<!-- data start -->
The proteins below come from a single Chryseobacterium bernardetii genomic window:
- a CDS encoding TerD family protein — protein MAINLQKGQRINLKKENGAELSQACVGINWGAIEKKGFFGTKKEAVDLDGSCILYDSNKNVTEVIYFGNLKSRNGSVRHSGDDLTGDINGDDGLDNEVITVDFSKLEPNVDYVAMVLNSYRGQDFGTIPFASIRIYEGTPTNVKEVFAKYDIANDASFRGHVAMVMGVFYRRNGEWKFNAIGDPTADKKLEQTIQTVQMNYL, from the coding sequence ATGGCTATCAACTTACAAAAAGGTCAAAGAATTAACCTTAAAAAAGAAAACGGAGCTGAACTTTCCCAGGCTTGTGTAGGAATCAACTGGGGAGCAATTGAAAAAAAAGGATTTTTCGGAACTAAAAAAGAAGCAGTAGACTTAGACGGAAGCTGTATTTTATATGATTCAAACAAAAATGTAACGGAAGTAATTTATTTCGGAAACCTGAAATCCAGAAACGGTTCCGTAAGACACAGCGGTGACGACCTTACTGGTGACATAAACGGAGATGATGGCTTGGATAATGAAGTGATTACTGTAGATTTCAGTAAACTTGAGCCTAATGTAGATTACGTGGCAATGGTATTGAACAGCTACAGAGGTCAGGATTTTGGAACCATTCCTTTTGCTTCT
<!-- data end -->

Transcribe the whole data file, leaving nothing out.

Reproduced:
The proteins below come from a single Chryseobacterium bernardetii genomic window:
- a CDS encoding TerD family protein — protein MAINLQKGQRINLKKENGAELSQACVGINWGAIEKKGFFGTKKEAVDLDGSCILYDSNKNVTEVIYFGNLKSRNGSVRHSGDDLTGDINGDDGLDNEVITVDFSKLEPNVDYVAMVLNSYRGQDFGTIPFASIRIYEGTPTNVKEVFAKYDIANDASFRGHVAMVMGVFYRRNGEWKFNAIGDPTADKKLEQTIQTVQMNYL, from the coding sequence ATGGCTATCAACTTACAAAAAGGTCAAAGAATTAACCTTAAAAAAGAAAACGGAGCTGAACTTTCCCAGGCTTGTGTAGGAATCAACTGGGGAGCAATTGAAAAAAAAGGATTTTTCGGAACTAAAAAAGAAGCAGTAGACTTAGACGGAAGCTGTATTTTATATGATTCAAACAAAAATGTAACGGAAGTAATTTATTTCGGAAACCTGAAATCCAGAAACGGTTCCGTAAGACACAGCGGTGACGACCTTACTGGTGACATAAACGGAGATGATGGCTTGGATAATGAAGTGATTACTGTAGATTTCAGTAAACTTGAGCCTAATGTAGATTACGTGGCAATGGTATTGAACAGCTACAGAGGTCAGGATTTTGGAACCATTCCTTTTGCTTCT